22 Question 1a: MLs outperform BLs (mostly). (ML red/ BL blue 2 nd gr solid/ 5 th grade bars

23 Question 1b: MLs outperform BLs (mostly)– Not equally in all aspects of the task Story scores more equivalent; Most discrepancy in the Language Score. 2 nd grade Story vs Language

24 Question 1c: MLs outperform BLs (mostly)– Less so in the long term. 5 th grade: ML/BL gap narrows Story Language Score

25 Q1d Most persistent ML/ BL gap in MS Accuracy (Story Lexicon and Complex Syntax “catch-up”)

26 Question 1e: ML outperform BLs – but Gap in Total Score closes at HiSES, ESH Simple Effect -- Linguality Frog Total MLBL nMnMFp All 2 nd grade * All 5 th grade th gr; HiSES :HiSes;ESH

27 Hypothesis 2: 2-Way = EI (partly) IN ENGLISH yes: Remake figure 7.4 p. 159 w/o MLs; make companion graph for Story Score Next page: look at MS Accuracy-Lex-and comp. syntax for 2- way vs EI 2 nd to 5 th (from scratch??) Next page: the interaction with SES and Language at home (figure 7.8 p. 162) Next page: IN SPANISH no: 2-Way > EI: figure 7.9 (p. 165) bigger difference is in Home Language

28 Question 2a: EI = 2-way (partly)– In ENGLISH: YES. (EI green, 2-way blue) Story Language

29 Question 2b: EI = 2-way (partly)– In SPANISH: NO. (EI green, 2-way blue) (OSH orange, ESH brown) IMS LSH

30 Q2 b (con’t) That is, For English IMS has little effect. SES the biggest factor. LLBC p. 156 For English IMS has little effect. SES the biggest factor. LLBC p. 156  In Spanish, IMS has largest effect. SES has little effect; LSH less potent than IMS. LLBC p. 164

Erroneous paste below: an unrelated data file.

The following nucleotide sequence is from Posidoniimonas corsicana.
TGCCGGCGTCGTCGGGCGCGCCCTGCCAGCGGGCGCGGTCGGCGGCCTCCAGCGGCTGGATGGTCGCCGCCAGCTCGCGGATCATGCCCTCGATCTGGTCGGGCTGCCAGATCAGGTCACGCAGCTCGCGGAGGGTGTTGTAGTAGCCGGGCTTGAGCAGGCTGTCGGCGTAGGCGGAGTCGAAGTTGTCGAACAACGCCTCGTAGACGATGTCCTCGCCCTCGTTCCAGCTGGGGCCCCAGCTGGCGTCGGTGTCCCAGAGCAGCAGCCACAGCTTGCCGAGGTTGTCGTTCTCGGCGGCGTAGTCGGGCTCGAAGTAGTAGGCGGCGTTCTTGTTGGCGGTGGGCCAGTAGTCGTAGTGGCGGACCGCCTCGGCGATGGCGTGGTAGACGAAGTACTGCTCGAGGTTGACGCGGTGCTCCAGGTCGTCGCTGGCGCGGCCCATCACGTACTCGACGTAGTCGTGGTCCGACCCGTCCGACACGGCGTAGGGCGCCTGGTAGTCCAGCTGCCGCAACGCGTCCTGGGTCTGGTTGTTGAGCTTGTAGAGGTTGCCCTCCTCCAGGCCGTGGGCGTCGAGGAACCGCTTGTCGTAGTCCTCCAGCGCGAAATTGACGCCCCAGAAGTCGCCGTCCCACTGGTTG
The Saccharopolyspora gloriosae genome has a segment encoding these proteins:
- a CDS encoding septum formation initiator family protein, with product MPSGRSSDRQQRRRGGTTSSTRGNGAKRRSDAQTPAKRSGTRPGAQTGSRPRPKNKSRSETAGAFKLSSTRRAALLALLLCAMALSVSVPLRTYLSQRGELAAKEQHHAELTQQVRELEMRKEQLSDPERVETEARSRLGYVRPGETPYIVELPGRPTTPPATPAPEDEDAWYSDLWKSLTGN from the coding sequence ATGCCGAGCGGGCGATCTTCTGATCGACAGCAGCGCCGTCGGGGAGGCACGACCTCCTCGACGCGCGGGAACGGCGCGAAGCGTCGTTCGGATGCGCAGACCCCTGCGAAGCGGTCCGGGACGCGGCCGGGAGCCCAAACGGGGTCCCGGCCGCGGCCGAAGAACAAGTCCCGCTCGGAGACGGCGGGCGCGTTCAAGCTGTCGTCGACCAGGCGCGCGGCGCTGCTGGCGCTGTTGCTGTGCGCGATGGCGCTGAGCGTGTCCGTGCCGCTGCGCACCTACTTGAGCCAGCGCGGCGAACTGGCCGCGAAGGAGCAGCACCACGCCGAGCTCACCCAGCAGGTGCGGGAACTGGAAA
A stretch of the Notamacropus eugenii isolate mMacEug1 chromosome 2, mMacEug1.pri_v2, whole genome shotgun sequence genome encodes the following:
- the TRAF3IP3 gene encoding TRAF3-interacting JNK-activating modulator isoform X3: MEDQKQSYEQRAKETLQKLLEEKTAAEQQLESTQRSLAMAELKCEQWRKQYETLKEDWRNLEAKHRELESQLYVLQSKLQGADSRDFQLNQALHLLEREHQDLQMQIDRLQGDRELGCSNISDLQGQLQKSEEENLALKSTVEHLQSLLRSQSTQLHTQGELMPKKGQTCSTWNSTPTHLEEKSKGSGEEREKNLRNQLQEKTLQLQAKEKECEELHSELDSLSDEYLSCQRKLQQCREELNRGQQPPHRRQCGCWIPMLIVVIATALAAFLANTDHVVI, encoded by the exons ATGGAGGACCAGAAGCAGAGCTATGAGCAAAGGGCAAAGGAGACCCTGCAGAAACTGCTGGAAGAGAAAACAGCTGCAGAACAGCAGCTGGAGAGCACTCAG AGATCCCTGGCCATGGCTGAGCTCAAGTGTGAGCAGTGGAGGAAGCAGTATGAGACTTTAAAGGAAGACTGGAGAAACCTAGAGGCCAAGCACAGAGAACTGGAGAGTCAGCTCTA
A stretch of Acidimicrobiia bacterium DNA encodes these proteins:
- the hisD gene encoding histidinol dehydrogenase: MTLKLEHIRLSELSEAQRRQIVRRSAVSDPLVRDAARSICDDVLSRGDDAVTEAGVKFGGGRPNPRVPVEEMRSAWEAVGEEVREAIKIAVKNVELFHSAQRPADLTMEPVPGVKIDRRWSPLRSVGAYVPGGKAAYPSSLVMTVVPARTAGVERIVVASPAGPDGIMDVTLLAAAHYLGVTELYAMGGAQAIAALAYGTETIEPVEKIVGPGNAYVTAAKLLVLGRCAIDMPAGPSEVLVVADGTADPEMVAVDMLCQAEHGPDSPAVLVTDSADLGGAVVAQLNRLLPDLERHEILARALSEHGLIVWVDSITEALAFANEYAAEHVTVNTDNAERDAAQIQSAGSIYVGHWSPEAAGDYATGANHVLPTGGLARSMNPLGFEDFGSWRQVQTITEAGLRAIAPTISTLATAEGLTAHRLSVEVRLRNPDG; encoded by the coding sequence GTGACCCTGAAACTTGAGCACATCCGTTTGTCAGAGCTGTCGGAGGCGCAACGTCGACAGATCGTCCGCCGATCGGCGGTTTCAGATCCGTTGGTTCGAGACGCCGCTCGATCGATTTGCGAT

31 Question 3a: L1 predicts L2 In Literacy Measures--YES

32 Question 3b L1 predicts L2 In Oral Language-- NO

33 Q3c A note about story length Despite.43 correlation to Narrative Score, length is NOT a clear measure of story quality. ie. Story quality is better at 5 th grade for everyone, BLs’ stories are getting longer; MLs’ are getting shorter. MLs tell BETTER stories with fewer words (and presumably, eventually the bilinguals will too.)

34 Summary of Narrative Analysis Results Mirror the results from the Standardized tests: EI = 2 way in English; 2-way > EI in Spanish EI = 2 way in English; 2-way > EI in Spanish language of the home advantage for ESH (in English) disappears by 5 th grade; language of the home advantage for OSH (in Spanish) persists for oral language, NOT narrative skills (where IMS and SES are more potent influences).language of the home advantage for ESH (in English) disappears by 5 th grade; language of the home advantage for OSH (in Spanish) persists for oral language, NOT narrative skills (where IMS and SES are more potent influences).